For those that keep track of these things, the scorecard on the platinum edition DVD shows the F word used 226 times, or 1.32 F’s per minutes. I think White Men Can’t Jump beat that didn’t it? In the first 3 minutes … lol … Also, for the score keepers, 42 dead bodies in the film. Not bad for a non-war flick.

Thanks,
Susi

Recommended:
Yes

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More Scarface (1983 movie) reviews
review by . August 19, 2009
Scarface as everyone already knows is a part of American pop culture. This remake of the gangster picture has "modernized" the original plot and pumped up the violence and at the time set the record for obscenity in a major Hollywood production. Instead of being an Italian immigrant, this time Tony his a refugee from Cuba, instead of Beer it's Cocaine (during this time period American was in the midst of a major cocaine hangover that spread from the late 70's and into the 80's). The film …
review by . January 02, 2004
The 20th Anniversary release of SCARFACE reminds us that our movies of today that deal with violence have not grown more intense than the older films like THE GODFATHER for Italian organized crime and SCARFACE for Cuban/Colombian organized crime. It is difficult to watch this well made movie because of its ultravivid bloodshed, but once past this obstacle there are reasons to revisit Brian DePalma's interpretation of Oliver Stone's screenplay. Al Pacino gives a mighty performance as the title character, …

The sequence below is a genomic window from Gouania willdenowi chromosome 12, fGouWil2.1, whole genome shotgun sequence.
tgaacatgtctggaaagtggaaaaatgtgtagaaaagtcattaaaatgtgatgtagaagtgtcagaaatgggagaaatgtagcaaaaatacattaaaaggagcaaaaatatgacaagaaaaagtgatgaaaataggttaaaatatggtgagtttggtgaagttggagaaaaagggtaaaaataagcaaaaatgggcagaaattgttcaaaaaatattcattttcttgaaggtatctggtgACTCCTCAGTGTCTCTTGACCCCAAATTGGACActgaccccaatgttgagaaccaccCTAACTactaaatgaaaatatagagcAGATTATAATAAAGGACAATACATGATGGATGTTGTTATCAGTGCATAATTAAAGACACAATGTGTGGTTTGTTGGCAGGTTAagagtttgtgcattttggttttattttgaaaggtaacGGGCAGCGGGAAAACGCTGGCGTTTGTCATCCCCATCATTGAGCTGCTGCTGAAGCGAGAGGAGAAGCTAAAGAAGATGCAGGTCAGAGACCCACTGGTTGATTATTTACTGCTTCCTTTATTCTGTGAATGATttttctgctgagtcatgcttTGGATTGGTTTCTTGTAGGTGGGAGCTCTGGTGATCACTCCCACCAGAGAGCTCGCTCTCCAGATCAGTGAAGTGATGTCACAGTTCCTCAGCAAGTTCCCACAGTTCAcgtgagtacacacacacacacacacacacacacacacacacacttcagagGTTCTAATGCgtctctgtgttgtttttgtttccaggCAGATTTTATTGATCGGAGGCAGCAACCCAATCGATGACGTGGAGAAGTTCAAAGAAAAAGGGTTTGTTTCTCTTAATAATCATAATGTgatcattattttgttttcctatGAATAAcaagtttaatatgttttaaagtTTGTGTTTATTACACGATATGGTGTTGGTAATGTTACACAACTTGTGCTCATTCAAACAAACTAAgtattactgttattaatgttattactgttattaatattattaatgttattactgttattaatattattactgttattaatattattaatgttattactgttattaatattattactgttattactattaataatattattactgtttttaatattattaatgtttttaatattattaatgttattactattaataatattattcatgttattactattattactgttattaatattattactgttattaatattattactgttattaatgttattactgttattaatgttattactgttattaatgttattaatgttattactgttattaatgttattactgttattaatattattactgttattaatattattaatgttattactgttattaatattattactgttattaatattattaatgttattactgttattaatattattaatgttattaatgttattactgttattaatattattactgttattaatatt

review by . September 11, 2003
posted in Movie Hype
Having seen the previous Scarface (starring Paul Muni) many years ago, I was curious to see what director Brian De Palma would do with what I incorrectly assumed to be essentially similar material. In fact, De Palma co-authored a script (with Oliver Stone) and created a film which shares almost nothing in common with its predecessor. Al Pacino is brilliant as Tony Montana, a vicious and impoverished Cuban immigrant who eventually becomes a wealthy drug lord in Miami. Along the way, he eliminates …
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About this movie

Wiki

Brian De Palma's blood-and-sun-drenched saga of a Cuban deportee's rise to the top of Miami's cocaine business has become something of a popular classic since its release; it's been referenced in rap songs and subsequent gangster movies and quoted the world over. Despite this lovefest with the dialogue, the film's brutal violence and lack of positive characters still make it controversial and disliked by certain critics. Al Pacino stars as Tony Montana, whose intelligence, guts, and ambition help him skyrocket from dishwasher to the top of a criminal empire but whose eventual paranoia and incestuous desire for his kid sister (Mary Elizabeth Mastrantonio) prove his undoing. Michelle Pfeiffer plays Tony's neglected coke-addicted trophy wife, and Steven Bauer is his concerned friend. F. Murray Abraham, Robert Loggia, and Paul Shenar are some of Tony's sleazy business partners and potential killers. Oliver Stone wrote the expletive-packed screenplay, based on Howard Hawks's 1932 version--which was ostensibly...

Remake of the Howard Hawks film .

The film had to be submitted several times to the MPAA to obtain an R rating.

Budget was over $25 million dollars.

Two video gamea based upon the movie was made, Scarface" The World is Yours and Scarface: Money, Power and Respect.

The script was written by Oliver Stone when he was in rehab for cocaine use.